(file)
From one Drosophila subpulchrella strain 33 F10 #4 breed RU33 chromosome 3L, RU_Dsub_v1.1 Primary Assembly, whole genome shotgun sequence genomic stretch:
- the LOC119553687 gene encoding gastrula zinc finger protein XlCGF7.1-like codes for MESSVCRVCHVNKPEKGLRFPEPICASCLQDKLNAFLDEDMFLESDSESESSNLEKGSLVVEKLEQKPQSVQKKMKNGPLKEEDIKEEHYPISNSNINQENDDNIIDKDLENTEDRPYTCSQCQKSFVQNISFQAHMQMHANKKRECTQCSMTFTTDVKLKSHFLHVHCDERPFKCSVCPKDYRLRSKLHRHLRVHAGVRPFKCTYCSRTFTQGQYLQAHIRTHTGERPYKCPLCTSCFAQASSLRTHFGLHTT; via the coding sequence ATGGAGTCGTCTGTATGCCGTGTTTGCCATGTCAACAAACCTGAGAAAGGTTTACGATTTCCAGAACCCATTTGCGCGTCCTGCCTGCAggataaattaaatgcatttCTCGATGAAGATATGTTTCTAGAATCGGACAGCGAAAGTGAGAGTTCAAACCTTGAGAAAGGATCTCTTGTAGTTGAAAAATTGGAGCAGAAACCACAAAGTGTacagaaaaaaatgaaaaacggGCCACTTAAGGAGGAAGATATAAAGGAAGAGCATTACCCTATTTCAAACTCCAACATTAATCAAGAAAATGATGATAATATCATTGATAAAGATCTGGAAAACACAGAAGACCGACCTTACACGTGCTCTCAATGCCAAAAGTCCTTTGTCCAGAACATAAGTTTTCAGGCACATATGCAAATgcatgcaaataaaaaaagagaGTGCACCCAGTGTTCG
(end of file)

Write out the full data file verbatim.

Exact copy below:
From one Drosophila subpulchrella strain 33 F10 #4 breed RU33 chromosome 3L, RU_Dsub_v1.1 Primary Assembly, whole genome shotgun sequence genomic stretch:
- the LOC119553687 gene encoding gastrula zinc finger protein XlCGF7.1-like codes for MESSVCRVCHVNKPEKGLRFPEPICASCLQDKLNAFLDEDMFLESDSESESSNLEKGSLVVEKLEQKPQSVQKKMKNGPLKEEDIKEEHYPISNSNINQENDDNIIDKDLENTEDRPYTCSQCQKSFVQNISFQAHMQMHANKKRECTQCSMTFTTDVKLKSHFLHVHCDERPFKCSVCPKDYRLRSKLHRHLRVHAGVRPFKCTYCSRTFTQGQYLQAHIRTHTGERPYKCPLCTSCFAQASSLRTHFGLHTT; via the coding sequence ATGGAGTCGTCTGTATGCCGTGTTTGCCATGTCAACAAACCTGAGAAAGGTTTACGATTTCCAGAACCCATTTGCGCGTCCTGCCTGCAggataaattaaatgcatttCTCGATGAAGATATGTTTCTAGAATCGGACAGCGAAAGTGAGAGTTCAAACCTTGAGAAAGGATCTCTTGTAGTTGAAAAATTGGAGCAGAAACCACAAAGTGTacagaaaaaaatgaaaaacggGCCACTTAAGGAGGAAGATATAAAGGAAGAGCATTACCCTATTTCAAACTCCAACATTAATCAAGAAAATGATGATAATATCATTGATAAAGATCTGGAAAACACAGAAGACCGACCTTACACGTGCTCTCAATGCCAAAAGTCCTTTGTCCAGAACATAAGTTTTCAGGCACATATGCAAATgcatgcaaataaaaaaagagaGTGCACCCAGTGTTCG